When I later transferred to a private school, there were no placement exams. Bad writers were encouraged to go to the writing center to be tutored by English graduate students, but they were not failed for their inability to write a coherent paper. A few of the departments, including the philosophy department, were a bit more rigorous on this score: inability to write was accommodated only at the 100-level or 200-level (courses which can only count as electives and cannot go towards fulfilling major requirements). The justification was that students at those levels may not have yet fulfilled their writing skills requirements. Even that seems too lenient to me, however, as the writing courses were meant to improve a student’s abilities—not to originate them.

My experience with public schools is that they are much more likely to transfer you to where you need to be. Some of my fellow students at the community college were people who had been students at a state university before doing so poorly that they were advised to attend the community college in order to get their basic skills up to an acceptable level (at which point they would be welcomed back to their former school). The university at which I teach has the same sort of arrangement with the local community college. This is the sort of thing that is possible when you have a system of public schools in place (whether it be in addition to or in place of a set of independent private schools).

In any case, I am glad to hear that you are not wholly opposed to the idea. There is no way of doing anything that cannot possibly be abused, so the mere possibility of abuse should never get in the way of a good idea. That said, it is certainly worth considering possible ways in which a system can be abused so as to be on the lookout for both instances of abuse and new methods of preventing abuse. And for my part, I am in no way opposed to the existence of private schools. I think the two types of institution can coexist, and may even complement one another.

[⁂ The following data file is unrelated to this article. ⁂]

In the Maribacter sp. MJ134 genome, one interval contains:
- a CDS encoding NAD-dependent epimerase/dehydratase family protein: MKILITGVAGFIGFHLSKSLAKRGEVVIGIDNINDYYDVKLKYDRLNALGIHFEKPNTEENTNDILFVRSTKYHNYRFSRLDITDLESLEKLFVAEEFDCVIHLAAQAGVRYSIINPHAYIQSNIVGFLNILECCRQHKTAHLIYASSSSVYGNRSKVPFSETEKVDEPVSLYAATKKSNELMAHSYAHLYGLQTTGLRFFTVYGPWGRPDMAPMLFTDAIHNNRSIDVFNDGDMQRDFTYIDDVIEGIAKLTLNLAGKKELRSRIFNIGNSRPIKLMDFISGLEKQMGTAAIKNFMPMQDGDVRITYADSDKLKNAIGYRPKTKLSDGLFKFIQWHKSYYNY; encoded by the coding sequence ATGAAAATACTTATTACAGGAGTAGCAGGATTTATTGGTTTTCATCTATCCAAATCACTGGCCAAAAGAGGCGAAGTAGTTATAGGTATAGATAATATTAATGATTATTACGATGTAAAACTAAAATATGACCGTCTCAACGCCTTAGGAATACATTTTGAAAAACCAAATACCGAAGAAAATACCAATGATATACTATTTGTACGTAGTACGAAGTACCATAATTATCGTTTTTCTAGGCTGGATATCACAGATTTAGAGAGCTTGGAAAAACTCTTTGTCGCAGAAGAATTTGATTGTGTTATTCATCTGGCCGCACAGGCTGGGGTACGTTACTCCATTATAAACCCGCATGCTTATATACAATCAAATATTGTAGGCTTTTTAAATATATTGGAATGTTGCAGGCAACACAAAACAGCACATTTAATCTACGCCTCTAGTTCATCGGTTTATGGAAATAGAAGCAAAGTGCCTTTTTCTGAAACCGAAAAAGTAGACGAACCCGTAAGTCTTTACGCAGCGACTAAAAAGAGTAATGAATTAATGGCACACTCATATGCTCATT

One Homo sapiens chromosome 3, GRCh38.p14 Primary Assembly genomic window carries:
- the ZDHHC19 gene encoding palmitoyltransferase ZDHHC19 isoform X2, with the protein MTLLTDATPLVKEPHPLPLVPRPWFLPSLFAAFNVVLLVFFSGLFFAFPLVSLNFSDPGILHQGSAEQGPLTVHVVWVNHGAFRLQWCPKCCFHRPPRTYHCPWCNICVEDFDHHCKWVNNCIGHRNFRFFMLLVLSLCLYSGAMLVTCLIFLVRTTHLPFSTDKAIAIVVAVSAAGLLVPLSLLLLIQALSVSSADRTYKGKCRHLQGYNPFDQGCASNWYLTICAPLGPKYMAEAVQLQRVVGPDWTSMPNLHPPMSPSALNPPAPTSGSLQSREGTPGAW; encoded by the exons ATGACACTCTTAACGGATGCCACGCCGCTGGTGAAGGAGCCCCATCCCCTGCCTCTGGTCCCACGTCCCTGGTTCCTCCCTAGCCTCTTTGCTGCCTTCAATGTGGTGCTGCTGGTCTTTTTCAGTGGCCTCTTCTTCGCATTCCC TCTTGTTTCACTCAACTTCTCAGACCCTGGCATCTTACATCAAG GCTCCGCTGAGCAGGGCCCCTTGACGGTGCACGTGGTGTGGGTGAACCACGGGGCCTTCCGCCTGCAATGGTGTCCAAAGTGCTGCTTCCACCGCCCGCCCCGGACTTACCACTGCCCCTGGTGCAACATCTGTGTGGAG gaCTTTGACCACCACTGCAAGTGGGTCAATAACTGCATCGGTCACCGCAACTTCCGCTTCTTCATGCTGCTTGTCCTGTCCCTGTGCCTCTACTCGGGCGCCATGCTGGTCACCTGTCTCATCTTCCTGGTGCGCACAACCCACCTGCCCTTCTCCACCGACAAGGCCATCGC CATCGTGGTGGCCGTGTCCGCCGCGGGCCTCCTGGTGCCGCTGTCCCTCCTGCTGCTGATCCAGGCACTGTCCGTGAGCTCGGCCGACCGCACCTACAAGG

mattbrowne's avatar

These subversive institutions might actually teach stuff that completely ignores ROIs and shareholder value and conduct useless fundamental research, or worse, study fruit flies. I kid you not.

flo's avatar

Thanks you all.

@johnpowell put it simply. I agree. Also there should be at least 2 conditions:
1)They work there (not take off after graduating) for a certain length of time.
2)They don’t go into the family business for example which requires no education.

What do people get degrees in and end up nowhere when it comes to finding jobs?
This must be offered by joker “universities”. I don’t think Philosophy and Art History belong with Ufology etc

Would you list degrees worth nothing much?